The problem is that Halstead’s post-war account–published in a paper that he presented to the Military Order of the Loyal Legion of the United States (a Union officers’ veterans’ organization)–is the ONLY source that claims that Lane formed square. None of the participants mentioned it in their contemporary after-action accounts. None of the other memoirs, letters, and other primary sources mention it. It simply cannot be corroborated by anyone. Undoubtedly, SOMETHING halted Lane’s advance that day. It was probably the sight of two full brigades of cavalry–roughly 2700 troopers–mounted, in line of battle, with sabers drawn, awaiting the order to charge. But there is no evidence that Lane actually gave the order to form squares by echelon, and there is no evidence that they actually did so. Instead, it appears that the feint was enough. Lane’s advance halted, which allowed time for the Union infantry to fall back safely from its very exposed position on Seminary Ridge to the positions that Hancock and Brig. Gen. Gouverneur K. Warren, the Army of the Potomac’s chief engineer, had prepared on East Cemetery Hill.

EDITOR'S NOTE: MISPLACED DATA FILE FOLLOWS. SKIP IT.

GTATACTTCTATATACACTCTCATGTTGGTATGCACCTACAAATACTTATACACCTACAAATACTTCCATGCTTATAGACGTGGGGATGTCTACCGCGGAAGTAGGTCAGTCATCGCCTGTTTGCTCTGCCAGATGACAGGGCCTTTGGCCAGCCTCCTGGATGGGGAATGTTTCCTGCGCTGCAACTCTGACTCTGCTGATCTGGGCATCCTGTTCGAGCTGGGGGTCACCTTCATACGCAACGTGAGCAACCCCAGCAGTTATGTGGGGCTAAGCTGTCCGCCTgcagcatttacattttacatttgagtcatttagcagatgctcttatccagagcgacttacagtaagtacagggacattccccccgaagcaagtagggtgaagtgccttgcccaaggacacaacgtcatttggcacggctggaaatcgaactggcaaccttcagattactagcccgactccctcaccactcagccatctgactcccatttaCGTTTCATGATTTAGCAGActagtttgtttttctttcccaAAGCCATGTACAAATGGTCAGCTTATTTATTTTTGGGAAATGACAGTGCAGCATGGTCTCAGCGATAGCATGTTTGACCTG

The story of Lane’s Brigade overlooks another instance that day when Confederate infantry did, indeed, form square against a feinted charge by troopers of the 8th Illinois Cavalry of Gamble’s brigade.
About 1:00, advancing Confederate infantry of Brig. Gen. James J. Pettigrew’s brigade threatened the left flank of the First Corps near the end of modern-day Reynolds Avenue. Col. Chapman Biddle’s brigade held the end of Doubleday’s line. Biddle’s men were in grave danger of being flanked by the 52nd North Carolina Infantry of Pettigrew’s Brigade. A deep swale hid the Confederates’ advance and allowed the Tarheels to approach Biddle’s flank unseen.
From his vantage point, Gamble could see the threat, and he ordered Maj. John Beveridge, commanding the 8th Illinois, to take his regiment out to the southwest, along the Hagerstown Road, where they took position in an orchard south of the road, near woods.
Beveridge “ordered the 8th Illinois, in column of squadrons, forward, increased its gait to a trot as if to make a charge upon [the Confederate] right. His right regiment halted, changed front, and fired a volley: Biddle’s brigade rose to their feet, saw the enemy, fired and retired across the field toward Seminary Ridge.”